Edge of Darkness (2010 movie) review…

Edge of Darkness (2010 movie) review after the break…

Edge of Darkness (2010 movie) review…

Movie critics often complain of the thin, watery plots that tie multiple scenes of action scenes or sex scenes together in order for those scenes to be called a “movie.” Yet, sometimes, a film can also be too dense for it’s own good.

“Edge of Darkness” began it’s life as an English TV mini-series and has now been translated into an American movie, starring Mel Gibson as a grizzled Boston police detective who witnesses the murder of his adult daughter and begins to suspect that the fatal shotgun blast that killed her might really have been for her and not for him as originally thought.

One can’t help but think of Mel Gibson’s other similar “revenge” flick, “Payback,” when watching this film. Unlike “Payback,” though, “Edge of Darkness” is burdened with a dense conspiracy story that continually undermines Gibson’s “Bull In China Shop” intentions when he finally realizes that handcuffs just aren’t going to cut it in bringing closure to his daughter’s demise.

Characters abound in “Edge of Darkness” but often have little to do. Gibson’s daughter is barely on the screen long enough except to establish that she vomits. An English “assassin” toys with Gibson but ultimately is only useful in tying up some loose ends at the conclusion of the film. Why not Gibson himself to pull the trigger and not the assassin? Why is a US Senator involved with all of this? Was his role even necessary? Must bad guys always drive black vehicles?

Fortunately, “Edge of Darkness” doesn’t follow the English original note-for-note (The English “conspiracy” has a rather trippy and ecological bend to it that probably wouldn’t translate well into a movie, anyway) but also sadly follows it closely enough to be burdened by most of the major plot points. As a result, the entire movie feels more like a summary then a story. It’s almost as if a five-hour version of the film was made, then cut down, then scenes were added into the cut-down version so the movie would be just coherent enough for audiences to follow along.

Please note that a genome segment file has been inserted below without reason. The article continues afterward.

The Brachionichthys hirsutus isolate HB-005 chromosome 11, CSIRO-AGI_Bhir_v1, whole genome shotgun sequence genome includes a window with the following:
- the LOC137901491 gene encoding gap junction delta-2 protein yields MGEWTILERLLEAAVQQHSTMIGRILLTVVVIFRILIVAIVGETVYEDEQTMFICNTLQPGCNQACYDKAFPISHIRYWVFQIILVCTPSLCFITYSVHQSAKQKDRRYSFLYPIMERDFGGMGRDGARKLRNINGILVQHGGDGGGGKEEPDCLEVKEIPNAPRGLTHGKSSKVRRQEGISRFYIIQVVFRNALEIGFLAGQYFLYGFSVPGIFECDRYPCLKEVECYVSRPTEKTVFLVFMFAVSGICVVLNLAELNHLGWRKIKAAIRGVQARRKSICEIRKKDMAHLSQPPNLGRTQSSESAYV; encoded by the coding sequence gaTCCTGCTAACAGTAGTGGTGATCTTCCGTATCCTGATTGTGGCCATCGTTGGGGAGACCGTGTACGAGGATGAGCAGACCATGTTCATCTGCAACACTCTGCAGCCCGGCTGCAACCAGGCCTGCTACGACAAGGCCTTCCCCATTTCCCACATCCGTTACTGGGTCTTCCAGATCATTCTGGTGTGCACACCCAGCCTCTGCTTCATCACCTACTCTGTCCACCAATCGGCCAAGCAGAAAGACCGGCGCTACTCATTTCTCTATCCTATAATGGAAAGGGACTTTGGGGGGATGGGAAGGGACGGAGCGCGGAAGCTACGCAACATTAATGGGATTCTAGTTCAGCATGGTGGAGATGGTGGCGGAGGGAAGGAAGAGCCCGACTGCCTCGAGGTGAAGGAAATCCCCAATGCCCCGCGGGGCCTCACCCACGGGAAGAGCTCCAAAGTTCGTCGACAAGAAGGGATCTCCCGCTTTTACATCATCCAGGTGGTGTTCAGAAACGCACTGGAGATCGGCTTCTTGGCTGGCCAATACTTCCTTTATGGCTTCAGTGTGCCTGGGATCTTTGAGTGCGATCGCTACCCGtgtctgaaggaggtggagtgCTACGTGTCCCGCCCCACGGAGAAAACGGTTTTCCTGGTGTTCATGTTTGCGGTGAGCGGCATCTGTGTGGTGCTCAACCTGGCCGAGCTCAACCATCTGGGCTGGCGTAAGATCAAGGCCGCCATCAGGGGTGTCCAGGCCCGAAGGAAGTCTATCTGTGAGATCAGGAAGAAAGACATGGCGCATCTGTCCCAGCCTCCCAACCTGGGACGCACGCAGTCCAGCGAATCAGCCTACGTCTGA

Regarding Mel Gibson’s performance, I didn’t find his faux Boston accent distracting and the few people on Earth who have no idea that Gibson still carries around an Australian accent would be none the wiser. Yet performances in this movie aren’t the problem; It’s the conspiracy that, at times, felt so forced that one must wonder what the first draft of the movie felt like. For instance, a black car barrels out of nowhere to run down an informant late in the movie – Not a gun shot, but a drive-by that rips off Gibson’s car door in the process. Really? Why not just kill Gibson then and there with a gun shot? Or a mugging “gone bad”?

“Payback” was a simple movie about a wronged criminal wanting revenge. That movie, admittedly, had more then a few drawbacks but mechanically, the film was all about the revenge scenes. “Edge of Darkness” tries it’s best to be “Payback” but attempts to add a conspiracy story to ‘explain’ the revenge scenes without a lot of success.

If I had to re-write the script, my main concern would be to shed characters and make this story “lighter,” not in tone but in plot. If the emphasis is on showing that Older Mel can still kick butt, the plot needs to get out of it’s way. “Edge of Darkness” plays it’s cards too early, showing that there is a conspiracy and a pretty grand one at that. Have Mel’s character force to choose if his grief is causing him to see a conspiracy not there or if there really is a conspiracy; Force the audience to make a choice – Is Gibson crazy or, to paraphrase the quote, “It ain’t paranoia if it’s true”? “Edge of Darkness” wants you to know early on that Gibson is right but then shows too much of the administration of that conspiracy rather then Gibson hunting down the conspirators.

Part of the fun of a conspiracy movie is figuring out the conspiracy but it’s counter-intuitive when there’s more conspiracy then there’s movie to show. We all want “more” in life but maybe it’s true that sometimes less truly is “more.”

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